The Pebble

I have been a "watch" guy for most of my life. Ever since I was a teenager, I’ve almost always worn a watch, usually a Timex, that lets me track time. At one point I really had the goal of being successful enough to buy a Rolex, but at some point that fell away. I decided I liked something that was lighter and more durable.

A few years ago I lost a watch, taking it off for karate and forgetting about it in my bag later. I found it months later, but in the intervening time, I tried to make do with my cell phone. I found it annoying to pull out my phone to check the time. I also found myself spending time on the phone more, when I could do something else.

I was intrigued with the idea of smart watches, and I’ve looked at a few. I backed a Kickstarter project, thinking I’d get the watch and use that with my phone. The project got delayed, I got more annoyed with my phone, and eventually I got a device that didn’t work. It needed a charge every night, and the quality was slow. The app was also flaky, crashing often.

At this point I was disappointed and still wanted a watch. It was close to Christmas, so I bought myself a Pebble watch. It was on sale, only about $60, just slightly more than the $40 I’ve paid for Ironman style digital watches.

I did look at the various Android Wear watches, and the Apple watch, but they seemed to be flaky, as well as very expensive. A watch is a tool for me, not something I wanted to spend a lot of money on. Plus, I wasn’t sure how well the integration would work and how much I’d use it, so I wanted a cheaper experiment.

Getting Oriented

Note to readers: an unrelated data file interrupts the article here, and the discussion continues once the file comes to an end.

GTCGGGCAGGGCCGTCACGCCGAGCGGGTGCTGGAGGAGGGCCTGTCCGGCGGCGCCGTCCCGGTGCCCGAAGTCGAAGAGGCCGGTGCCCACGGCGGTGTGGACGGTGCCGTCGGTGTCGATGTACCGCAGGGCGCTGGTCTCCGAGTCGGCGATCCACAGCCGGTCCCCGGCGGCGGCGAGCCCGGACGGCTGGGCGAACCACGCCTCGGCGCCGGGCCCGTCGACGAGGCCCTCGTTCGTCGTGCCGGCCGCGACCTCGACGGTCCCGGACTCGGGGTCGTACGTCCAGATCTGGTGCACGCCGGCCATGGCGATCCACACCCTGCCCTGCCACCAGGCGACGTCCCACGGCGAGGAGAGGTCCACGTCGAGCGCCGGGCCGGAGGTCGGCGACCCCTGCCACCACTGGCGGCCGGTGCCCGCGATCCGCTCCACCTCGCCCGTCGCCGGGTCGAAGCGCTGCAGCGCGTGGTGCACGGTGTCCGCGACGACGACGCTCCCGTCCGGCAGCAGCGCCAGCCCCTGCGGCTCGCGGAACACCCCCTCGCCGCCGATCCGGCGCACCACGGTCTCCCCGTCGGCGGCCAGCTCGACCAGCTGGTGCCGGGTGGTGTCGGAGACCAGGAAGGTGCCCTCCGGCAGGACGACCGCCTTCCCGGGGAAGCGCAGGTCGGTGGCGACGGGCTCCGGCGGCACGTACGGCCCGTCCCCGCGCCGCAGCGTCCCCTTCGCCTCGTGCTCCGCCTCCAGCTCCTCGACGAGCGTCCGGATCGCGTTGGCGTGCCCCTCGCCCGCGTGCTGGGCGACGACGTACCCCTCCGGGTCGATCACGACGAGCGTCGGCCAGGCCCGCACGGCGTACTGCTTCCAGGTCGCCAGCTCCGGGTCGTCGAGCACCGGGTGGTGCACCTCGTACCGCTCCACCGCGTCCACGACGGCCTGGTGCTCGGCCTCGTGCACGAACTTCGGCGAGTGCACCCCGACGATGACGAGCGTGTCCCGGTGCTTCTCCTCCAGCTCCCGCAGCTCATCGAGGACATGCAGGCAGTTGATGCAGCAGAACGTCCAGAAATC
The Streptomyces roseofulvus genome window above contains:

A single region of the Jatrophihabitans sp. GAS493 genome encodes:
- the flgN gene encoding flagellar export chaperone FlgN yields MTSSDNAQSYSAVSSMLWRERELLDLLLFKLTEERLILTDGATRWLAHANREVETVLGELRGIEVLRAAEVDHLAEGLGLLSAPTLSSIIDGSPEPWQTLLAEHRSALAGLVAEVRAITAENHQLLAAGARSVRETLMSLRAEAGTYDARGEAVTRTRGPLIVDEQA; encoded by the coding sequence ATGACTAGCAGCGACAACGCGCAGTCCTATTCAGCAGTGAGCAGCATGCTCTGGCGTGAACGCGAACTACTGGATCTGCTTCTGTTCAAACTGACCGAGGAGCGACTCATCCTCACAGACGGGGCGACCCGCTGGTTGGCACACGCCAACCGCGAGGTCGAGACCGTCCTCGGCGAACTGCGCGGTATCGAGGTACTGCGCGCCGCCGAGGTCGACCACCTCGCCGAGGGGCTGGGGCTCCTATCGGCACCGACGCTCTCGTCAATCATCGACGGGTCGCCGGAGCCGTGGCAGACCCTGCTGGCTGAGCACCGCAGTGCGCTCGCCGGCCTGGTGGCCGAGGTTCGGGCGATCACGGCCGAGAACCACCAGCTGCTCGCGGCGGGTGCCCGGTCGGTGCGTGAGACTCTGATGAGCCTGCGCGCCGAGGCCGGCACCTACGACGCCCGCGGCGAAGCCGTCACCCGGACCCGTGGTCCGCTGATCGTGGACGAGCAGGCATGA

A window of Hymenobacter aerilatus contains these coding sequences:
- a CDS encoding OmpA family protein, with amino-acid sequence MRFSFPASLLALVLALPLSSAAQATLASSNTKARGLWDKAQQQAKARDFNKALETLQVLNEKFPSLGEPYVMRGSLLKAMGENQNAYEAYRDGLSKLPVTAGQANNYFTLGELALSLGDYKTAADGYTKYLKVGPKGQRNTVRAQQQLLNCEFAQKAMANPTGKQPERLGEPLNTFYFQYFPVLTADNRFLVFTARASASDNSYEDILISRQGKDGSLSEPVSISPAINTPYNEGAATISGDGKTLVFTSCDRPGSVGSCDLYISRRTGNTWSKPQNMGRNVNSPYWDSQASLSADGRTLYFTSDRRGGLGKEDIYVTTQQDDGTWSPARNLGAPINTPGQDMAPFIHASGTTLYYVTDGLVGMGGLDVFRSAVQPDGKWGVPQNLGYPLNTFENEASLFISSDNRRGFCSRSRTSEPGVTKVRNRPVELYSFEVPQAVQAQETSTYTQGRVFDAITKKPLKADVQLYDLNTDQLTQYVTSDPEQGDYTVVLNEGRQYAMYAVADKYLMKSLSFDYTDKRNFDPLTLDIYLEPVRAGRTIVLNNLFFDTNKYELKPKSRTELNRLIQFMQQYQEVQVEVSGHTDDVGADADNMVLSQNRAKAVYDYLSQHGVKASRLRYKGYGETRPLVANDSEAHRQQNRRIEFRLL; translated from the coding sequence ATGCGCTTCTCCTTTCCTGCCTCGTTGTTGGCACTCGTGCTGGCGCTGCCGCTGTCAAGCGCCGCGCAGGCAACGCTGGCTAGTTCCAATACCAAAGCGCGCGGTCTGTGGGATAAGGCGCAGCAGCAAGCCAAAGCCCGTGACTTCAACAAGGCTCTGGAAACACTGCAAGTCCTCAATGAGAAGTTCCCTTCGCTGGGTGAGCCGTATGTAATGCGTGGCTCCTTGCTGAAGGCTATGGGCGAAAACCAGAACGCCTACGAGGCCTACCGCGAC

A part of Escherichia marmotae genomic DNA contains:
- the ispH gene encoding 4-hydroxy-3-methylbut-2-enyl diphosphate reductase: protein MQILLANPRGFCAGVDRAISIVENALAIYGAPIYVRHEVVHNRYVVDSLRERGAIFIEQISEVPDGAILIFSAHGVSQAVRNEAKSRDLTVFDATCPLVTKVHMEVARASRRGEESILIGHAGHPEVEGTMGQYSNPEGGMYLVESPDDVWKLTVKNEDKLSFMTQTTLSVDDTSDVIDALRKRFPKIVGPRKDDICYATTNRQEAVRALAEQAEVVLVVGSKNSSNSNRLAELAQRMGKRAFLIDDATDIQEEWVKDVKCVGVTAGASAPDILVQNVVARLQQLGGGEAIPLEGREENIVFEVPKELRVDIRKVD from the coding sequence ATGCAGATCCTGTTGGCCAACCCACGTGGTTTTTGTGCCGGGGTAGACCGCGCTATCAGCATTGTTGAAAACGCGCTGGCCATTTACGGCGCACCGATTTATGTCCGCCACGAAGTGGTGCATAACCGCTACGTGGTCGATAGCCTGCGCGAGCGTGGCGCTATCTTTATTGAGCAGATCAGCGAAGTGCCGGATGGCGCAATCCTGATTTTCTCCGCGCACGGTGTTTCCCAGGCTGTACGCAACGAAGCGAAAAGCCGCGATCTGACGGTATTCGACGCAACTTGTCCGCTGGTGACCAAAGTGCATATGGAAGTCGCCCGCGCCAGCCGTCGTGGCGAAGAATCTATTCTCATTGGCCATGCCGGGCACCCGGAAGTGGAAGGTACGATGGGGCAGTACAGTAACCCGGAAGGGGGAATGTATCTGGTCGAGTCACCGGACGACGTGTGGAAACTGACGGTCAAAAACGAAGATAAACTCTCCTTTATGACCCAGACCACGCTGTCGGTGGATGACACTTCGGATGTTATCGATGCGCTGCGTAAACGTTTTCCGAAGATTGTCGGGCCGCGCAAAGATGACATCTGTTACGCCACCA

I was somewhat fascinated with the Pebble. It was about as simple a device as you’d want, and it just worked. I can’t speak for the Android experience, but I suspect it was as simple as the iPhone one. I essentially plugged it in, and when it had a little charge, I could connect it to my phone through Bluetooth using the Pebble app.

The small box the Pebble came in just had the watch and a cable. You can see the multiple contact cord (with USB) and the matching connectors on the watch. This is a magnetic connection, like some laptops use. It easily connects and disconnects.

Charging seems to be fast, as I’ll get a low battery warning and can connect it to my desktop, having it charged in a couple hours.

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The watch itself has a nice display, that’s easy to read. There are lots of watch faces you can choose. I tend to use something simple like this:

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That gives me dates and times, which I like. I also have this one, which I’ve used when I want to get away from time and work. It’s just a simple display to remind me not to worry about time. This is one I use on weekends regularly.

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You can download faces from the Pebble app store, and they mostly appear to be small and fast. I’ve loaded 4 or 5 on my watch that I can choose from. There are some really interesting ones that you can get.